It could happen. The worst case scenario is sobering: everyone ends up hopping around to the They Might be Giants’ album “Flood” until the police show up and ticket you with a noise violation.*

Using a combination of technology and powerful query-typing skills, I have SOLVED THIS PROBLEM. Introducing Dancing on the Reference Desk, a free playlist dedicated to libraries, librarians, and their interests.

Including such timeless classics as Ch-Check it Out by the Beastie Boys, and Lady Writer by Dire Straits make sure your next librarian rave is a success with this excellent compilation.

Note: I’m not associated with Spotify, but I do think they are pretty awesome. If you end up using this soundtrack let me know. I would love to attend some rocking librarian parties vicariously.
Credits: I dictated this entire blog post to my iPhone via Dragon Dictate while spooning nutrient-rich goop into the baby’s mouth. Special thanks to Jenny Klumpp who provided numerous excellent suggestions.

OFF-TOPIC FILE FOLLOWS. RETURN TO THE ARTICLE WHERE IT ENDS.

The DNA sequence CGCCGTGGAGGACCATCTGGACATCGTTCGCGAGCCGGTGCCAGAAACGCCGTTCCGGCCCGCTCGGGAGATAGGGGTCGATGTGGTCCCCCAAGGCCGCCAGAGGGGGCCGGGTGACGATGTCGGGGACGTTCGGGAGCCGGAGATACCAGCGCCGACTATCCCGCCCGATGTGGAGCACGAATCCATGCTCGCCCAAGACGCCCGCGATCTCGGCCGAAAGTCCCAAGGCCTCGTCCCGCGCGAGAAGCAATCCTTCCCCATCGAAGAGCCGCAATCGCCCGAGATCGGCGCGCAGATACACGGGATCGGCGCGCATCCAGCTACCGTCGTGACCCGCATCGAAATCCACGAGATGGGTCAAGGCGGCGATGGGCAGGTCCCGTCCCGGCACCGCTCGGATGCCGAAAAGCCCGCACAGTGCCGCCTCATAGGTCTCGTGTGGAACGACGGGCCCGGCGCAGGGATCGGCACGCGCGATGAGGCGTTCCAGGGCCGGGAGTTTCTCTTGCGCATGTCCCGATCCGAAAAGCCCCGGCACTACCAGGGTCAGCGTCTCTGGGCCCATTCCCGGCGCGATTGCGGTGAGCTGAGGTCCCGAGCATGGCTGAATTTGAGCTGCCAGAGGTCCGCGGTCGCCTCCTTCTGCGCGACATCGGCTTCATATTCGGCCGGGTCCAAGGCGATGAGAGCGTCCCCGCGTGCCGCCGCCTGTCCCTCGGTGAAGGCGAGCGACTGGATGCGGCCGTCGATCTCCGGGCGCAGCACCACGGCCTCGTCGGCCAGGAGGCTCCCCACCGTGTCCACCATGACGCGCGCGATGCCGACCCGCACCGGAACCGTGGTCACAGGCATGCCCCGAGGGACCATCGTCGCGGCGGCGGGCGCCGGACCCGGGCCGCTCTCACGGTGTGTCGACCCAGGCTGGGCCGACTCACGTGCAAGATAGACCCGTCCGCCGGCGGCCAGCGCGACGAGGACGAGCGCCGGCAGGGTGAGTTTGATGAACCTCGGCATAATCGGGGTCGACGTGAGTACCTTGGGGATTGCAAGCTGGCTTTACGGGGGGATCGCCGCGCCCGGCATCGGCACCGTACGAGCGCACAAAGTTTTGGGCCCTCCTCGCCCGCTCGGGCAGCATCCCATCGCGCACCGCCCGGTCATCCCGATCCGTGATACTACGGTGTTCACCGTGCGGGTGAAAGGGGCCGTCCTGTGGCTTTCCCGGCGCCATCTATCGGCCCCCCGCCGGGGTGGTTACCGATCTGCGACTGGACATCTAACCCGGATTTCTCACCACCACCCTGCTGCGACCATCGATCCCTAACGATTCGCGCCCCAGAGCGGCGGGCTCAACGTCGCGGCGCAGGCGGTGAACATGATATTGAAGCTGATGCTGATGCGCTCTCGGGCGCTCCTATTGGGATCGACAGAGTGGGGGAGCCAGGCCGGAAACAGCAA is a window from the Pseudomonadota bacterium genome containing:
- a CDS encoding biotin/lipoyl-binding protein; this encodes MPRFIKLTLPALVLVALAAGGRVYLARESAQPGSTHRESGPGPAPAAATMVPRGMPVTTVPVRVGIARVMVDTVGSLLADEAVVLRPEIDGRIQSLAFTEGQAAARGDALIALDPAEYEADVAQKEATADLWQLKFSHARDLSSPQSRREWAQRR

* This actually happened. I was in grad school hopping around with my fellow nerds, watching the Muppet Show and listening to TMBG. We chipped in to pay the ticket. This was in my experience hands-down the Dorkiest. Police Intervention. Ever.

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4. Neil Gaiman Writing American Gods Pilot for HBO

On Twitter, Neil Gaiman shared the fact that he is currently writing an American Gods pilot for HBO. We’ve embedded the tweet above.

Click here to read the first five chapters of the award-winning novel, “a kaleidoscopic journey deep into myth.” The news of the possible adaptation emerged last year.

If you want to listen to the American Gods playlist on Spotify, follow this link. We’ve embedded the songlist below, a great collection of writing music.